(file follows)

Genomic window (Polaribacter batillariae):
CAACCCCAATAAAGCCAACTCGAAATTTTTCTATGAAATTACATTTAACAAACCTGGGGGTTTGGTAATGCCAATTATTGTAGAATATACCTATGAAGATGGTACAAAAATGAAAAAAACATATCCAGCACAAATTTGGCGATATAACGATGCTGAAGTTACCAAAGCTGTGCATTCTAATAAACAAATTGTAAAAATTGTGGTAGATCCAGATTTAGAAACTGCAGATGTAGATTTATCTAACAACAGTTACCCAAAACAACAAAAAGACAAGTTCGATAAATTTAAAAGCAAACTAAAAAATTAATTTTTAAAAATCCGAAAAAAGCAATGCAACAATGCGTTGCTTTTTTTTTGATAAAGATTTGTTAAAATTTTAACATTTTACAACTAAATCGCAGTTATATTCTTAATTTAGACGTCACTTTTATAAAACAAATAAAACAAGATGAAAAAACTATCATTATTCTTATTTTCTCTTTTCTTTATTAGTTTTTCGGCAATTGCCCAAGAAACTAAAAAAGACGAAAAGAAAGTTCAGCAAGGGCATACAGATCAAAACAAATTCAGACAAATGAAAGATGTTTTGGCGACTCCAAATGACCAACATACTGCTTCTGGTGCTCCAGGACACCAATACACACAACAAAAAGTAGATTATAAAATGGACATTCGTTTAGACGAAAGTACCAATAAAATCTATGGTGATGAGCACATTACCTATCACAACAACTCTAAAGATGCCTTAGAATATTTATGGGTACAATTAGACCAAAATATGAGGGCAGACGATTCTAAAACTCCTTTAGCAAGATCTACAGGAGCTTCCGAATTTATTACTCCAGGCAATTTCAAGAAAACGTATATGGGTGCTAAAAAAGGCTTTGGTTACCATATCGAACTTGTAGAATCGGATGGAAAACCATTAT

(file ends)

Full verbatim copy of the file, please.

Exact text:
Genomic window (Polaribacter batillariae):
CAACCCCAATAAAGCCAACTCGAAATTTTTCTATGAAATTACATTTAACAAACCTGGGGGTTTGGTAATGCCAATTATTGTAGAATATACCTATGAAGATGGTACAAAAATGAAAAAAACATATCCAGCACAAATTTGGCGATATAACGATGCTGAAGTTACCAAAGCTGTGCATTCTAATAAACAAATTGTAAAAATTGTGGTAGATCCAGATTTAGAAACTGCAGATGTAGATTTATCTAACAACAGTTACCCAAAACAACAAAAAGACAAGTTCGATAAATTTAAAAGCAAACTAAAAAATTAATTTTTAAAAATCCGAAAAAAGCAATGCAACAATGCGTTGCTTTTTTTTTGATAAAGATTTGTTAAAATTTTAACATTTTACAACTAAATCGCAGTTATATTCTTAATTTAGACGTCACTTTTATAAAACAAATAAAACAAGATGAAAAAACTATCATTATTCTTATTTTCTCTTTTCTTTATTAGTTTTTCGGCAATTGCCCAAGAAACTAAAAAAGACGAAAAGAAAGTTCAGCAAGGGCATACAGATCAAAACAAATTCAGACAAATGAAAGATGTTTTGGCGACTCCAAATGACCAACATACTGCTTCTGGTGCTCCAGGACACCAATACACACAACAAAAAGTAGATTATAAAATGGACATTCGTTTAGACGAAAGTACCAATAAAATCTATGGTGATGAGCACATTACCTATCACAACAACTCTAAAGATGCCTTAGAATATTTATGGGTACAATTAGACCAAAATATGAGGGCAGACGATTCTAAAACTCCTTTAGCAAGATCTACAGGAGCTTCCGAATTTATTACTCCAGGCAATTTCAAGAAAACGTATATGGGTGCTAAAAAAGGCTTTGGTTACCATATCGAACTTGTAGAATCGGATGGAAAACCATTAT